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NCJRS Abstract

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NCJ Number: 201837 Find in a Library
Title: Why Don't Problems Get Solved? (From Community Policing: Can it Work, P 185-206, 2004, Wesley G. Skogan, ed. -- See NCJ-201829)
Author(s): John E. Eck
Date Published: 2004
Page Count: 22
Sponsoring Agency: Wadsworth Publishing Co
Belmont, CA 94002
Sale Source: Wadsworth Publishing Co
20 Davis Drive
Belmont, CA 94002
United States of America
Type: Issue Overview
Format: Book (Softbound)
Language: English
Country: United States of America
Annotation: This article examines police problems.
Abstract: Problem-solving contains a number of possible objectives: problem handling, problem management, problem mitigation, problem reduction, and problem elimination. Problem-solving policing involves the need to give police guidance in handling situations that are commonly brought to their attention. The definition of a police problem is a group of events that are similar in one or more ways, that are harmful to members of the public, and that members of the public expect the police to handle. Evaluations of problem-oriented policing indicate that it can result in solutions to problems, and results in more prevented crime and disorder than do non-problem-oriented approaches with which it has been compared. It is obvious from reviewing problem-solving efforts in North America and Great Britain that few police agencies go beyond a shallow exploration of problems to examine creative methods for addressing them. There are several explanations for the difficulties police face in conducting in-depth problem-solving efforts. They do not have the analytical skills required to analyze problems. Police agencies resist change. There is too little involvement of communities, and communities often do not cooperate. Police do not know how to solve problems because they do not know much about the problems. The first approach to analyze and resolve problems is to systematically assemble research and experience on specific problems. The second approach is to develop generic analysis protocols that are grounded in theories of behaviors rather than on general principles of rigorous inquiry. There is a need for more and better evaluations of police interventions. Evaluations of problem-oriented policing serve three functions: (1) they offer some level of accountability; (2) they provide feedback to the problem solvers; and (3) they provide external validity. Researchers need to focus on police problems, develop a criminology of problems, and study police leadership and management, police organizational structure, and police deployment. 1 table, 39 references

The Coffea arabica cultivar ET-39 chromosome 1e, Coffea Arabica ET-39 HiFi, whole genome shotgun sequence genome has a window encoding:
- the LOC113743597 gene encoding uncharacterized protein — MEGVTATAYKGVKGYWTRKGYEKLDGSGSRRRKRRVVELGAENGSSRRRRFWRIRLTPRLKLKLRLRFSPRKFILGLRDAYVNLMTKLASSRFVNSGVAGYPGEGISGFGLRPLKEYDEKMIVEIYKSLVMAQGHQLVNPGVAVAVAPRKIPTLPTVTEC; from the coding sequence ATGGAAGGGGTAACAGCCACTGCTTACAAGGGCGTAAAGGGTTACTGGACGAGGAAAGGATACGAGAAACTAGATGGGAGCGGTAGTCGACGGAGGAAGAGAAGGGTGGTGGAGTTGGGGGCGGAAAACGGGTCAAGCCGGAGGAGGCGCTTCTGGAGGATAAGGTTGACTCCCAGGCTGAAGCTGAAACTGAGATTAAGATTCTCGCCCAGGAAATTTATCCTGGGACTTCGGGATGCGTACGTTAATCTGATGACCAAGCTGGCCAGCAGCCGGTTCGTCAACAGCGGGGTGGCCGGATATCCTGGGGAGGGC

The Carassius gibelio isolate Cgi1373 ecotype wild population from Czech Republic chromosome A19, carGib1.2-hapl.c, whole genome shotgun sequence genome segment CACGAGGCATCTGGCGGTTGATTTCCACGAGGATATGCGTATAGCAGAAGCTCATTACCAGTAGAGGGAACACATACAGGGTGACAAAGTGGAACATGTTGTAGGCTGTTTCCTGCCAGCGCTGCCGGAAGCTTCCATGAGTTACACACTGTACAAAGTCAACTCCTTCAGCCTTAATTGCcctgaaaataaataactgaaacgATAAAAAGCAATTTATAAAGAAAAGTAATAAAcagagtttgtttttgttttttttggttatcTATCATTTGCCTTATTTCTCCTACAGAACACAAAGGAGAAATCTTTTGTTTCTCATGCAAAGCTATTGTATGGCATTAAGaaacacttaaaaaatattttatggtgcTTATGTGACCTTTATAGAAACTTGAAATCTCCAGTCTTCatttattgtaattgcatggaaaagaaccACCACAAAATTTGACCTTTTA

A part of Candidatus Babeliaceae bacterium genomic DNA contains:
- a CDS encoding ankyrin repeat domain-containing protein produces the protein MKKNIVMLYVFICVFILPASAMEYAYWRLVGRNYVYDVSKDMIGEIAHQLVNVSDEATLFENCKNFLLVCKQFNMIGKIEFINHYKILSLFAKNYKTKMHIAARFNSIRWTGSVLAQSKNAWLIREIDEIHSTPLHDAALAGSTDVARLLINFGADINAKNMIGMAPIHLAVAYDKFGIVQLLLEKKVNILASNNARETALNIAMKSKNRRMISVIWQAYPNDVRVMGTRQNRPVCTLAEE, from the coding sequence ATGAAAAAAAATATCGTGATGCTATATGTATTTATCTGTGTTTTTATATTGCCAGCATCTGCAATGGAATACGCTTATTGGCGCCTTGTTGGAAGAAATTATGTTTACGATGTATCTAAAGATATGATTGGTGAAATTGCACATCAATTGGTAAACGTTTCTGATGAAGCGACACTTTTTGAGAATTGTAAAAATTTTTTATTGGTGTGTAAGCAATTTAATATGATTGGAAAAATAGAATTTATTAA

Main Term(s): Police research; Problem-Oriented Policing
Index Term(s): Behavior patterns; Community policing; Future of policing; Police consultants; Policing innovation; Role perception
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